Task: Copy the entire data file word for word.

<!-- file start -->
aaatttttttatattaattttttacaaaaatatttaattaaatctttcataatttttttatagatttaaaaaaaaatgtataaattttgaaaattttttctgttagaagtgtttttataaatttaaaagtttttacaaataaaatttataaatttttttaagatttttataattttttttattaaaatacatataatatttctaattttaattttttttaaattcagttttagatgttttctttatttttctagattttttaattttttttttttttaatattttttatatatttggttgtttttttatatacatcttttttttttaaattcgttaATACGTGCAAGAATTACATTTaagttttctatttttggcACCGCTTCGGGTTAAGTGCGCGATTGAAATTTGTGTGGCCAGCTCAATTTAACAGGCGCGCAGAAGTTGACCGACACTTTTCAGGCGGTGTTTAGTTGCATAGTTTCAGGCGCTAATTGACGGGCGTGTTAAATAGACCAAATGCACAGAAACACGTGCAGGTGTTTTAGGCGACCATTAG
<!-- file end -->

aaatttttttatattaattttttacaaaaatatttaattaaatctttcataatttttttatagatttaaaaaaaaatgtataaattttgaaaattttttctgttagaagtgtttttataaatttaaaagtttttacaaataaaatttataaatttttttaagatttttataattttttttattaaaatacatataatatttctaattttaattttttttaaattcagttttagatgttttctttatttttctagattttttaattttttttttttttaatattttttatatatttggttgtttttttatatacatcttttttttttaaattcgttaATACGTGCAAGAATTACATTTaagttttctatttttggcACCGCTTCGGGTTAAGTGCGCGATTGAAATTTGTGTGGCCAGCTCAATTTAACAGGCGCGCAGAAGTTGACCGACACTTTTCAGGCGGTGTTTAGTTGCATAGTTTCAGGCGCTAATTGACGGGCGTGTTAAATAGACCAAATGCACAGAAACACGTGCAGGTGTTTTAGGCGACCATTAG